Q: Which steps in the accounting cycle require the most thought and judgement by the accountant:
(a) preparing a trial balance,
(b) posting adjusting, and closing entries, or
(c) analyzing and recording transactions?
Explain your answer.
A: In my opinion, I'd say (b) or (c) but definitely not (a).
The reason for definitely not (a) preparing a trial balance is that almost all businesses these days have computerized accounting systems. Which means that once the journals are entered (which is (c) above), the T-accounts, trial balance and financial reports are automatically generated by the accounting package with zero errors (unless you made an error when initially recording a transaction).
Both (b) posting adjusting, and closing entries and (c) analyzing and recording transactions require quite a bit of thought and judgement by the accountant. However, if you are a good accountant or have a good accountant then both these functions should be fairly easy.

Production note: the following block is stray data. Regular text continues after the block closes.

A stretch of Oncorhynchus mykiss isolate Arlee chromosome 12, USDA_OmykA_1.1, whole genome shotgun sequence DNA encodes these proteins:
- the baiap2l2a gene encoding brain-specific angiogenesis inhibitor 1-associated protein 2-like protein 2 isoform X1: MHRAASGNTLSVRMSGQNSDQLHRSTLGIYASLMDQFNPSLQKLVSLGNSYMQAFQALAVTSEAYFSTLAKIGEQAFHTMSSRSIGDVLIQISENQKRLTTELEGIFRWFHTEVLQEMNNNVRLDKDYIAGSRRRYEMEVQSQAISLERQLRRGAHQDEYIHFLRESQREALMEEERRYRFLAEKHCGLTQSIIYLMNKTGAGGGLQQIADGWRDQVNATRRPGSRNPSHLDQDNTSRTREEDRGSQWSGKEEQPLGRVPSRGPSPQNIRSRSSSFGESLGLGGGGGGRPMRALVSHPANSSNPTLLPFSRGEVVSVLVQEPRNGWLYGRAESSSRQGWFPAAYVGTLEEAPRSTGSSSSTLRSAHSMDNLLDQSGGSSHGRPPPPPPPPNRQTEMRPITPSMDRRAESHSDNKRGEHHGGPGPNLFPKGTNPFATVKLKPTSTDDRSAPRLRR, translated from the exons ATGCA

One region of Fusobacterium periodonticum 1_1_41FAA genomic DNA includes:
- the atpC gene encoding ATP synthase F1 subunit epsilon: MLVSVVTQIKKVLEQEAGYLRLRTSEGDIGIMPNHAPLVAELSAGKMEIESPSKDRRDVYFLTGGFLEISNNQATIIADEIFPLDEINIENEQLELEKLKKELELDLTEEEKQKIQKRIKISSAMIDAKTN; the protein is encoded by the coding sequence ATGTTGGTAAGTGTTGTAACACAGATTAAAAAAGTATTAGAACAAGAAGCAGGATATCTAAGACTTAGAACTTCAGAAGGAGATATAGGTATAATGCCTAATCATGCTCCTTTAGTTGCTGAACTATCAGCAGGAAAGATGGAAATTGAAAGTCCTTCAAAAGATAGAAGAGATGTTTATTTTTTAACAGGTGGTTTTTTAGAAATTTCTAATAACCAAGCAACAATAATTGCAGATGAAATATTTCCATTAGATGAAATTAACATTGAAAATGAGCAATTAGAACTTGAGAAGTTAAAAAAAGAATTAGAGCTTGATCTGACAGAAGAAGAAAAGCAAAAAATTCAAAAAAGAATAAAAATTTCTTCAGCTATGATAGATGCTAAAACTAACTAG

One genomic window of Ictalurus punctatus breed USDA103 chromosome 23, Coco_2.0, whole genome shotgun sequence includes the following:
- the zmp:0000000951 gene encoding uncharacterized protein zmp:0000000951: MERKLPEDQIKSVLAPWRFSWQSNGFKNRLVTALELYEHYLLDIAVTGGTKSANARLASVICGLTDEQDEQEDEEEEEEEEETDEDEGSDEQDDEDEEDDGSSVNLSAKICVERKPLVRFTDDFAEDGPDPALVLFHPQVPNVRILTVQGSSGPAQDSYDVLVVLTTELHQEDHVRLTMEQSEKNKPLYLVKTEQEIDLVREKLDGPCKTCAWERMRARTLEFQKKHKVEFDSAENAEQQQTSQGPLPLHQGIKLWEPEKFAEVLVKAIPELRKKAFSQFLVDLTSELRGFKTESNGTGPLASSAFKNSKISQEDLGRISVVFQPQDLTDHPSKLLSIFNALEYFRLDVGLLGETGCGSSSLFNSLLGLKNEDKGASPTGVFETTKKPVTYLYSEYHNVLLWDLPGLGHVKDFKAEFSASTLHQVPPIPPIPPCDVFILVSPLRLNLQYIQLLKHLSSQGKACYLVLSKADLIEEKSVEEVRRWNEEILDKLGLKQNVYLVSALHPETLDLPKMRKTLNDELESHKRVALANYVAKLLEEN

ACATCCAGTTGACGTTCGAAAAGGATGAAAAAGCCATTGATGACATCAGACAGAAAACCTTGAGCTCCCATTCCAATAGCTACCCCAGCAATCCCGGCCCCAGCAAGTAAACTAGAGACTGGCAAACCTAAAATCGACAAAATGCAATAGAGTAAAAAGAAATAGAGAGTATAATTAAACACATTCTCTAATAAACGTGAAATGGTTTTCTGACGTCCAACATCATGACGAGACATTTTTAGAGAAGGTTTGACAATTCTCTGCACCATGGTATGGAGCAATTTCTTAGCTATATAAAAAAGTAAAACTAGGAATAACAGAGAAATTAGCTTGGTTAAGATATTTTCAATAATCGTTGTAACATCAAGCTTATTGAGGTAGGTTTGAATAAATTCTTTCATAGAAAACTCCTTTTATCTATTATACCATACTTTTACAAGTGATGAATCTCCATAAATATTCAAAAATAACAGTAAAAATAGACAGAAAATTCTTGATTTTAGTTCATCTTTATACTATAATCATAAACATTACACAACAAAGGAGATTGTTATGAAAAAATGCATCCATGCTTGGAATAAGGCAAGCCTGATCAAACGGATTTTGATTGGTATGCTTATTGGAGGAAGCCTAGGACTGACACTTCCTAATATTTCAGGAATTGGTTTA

(c) Analyzing and recording transactions is actually the first step one would do - looking at the transaction, working it out and recording it. Sometimes easy, sometimes not.
(b) Posting adjusting and closing entries is done most often at the end of a cycle, which is usually at the end of the year. Adjusting entries can be tricky if there are a lot of things to correct. Closing entries can be tricky too if you don't know what you're doing.
(FYI lessons on adjusting and closing entries are not covered on this site but are included in my basic accounting book)
If you have experience with accounting/bookkeeping work and are reading this, please let us know what you think about this and which step/s you feel require the most thought and judgement and why... Thank you!
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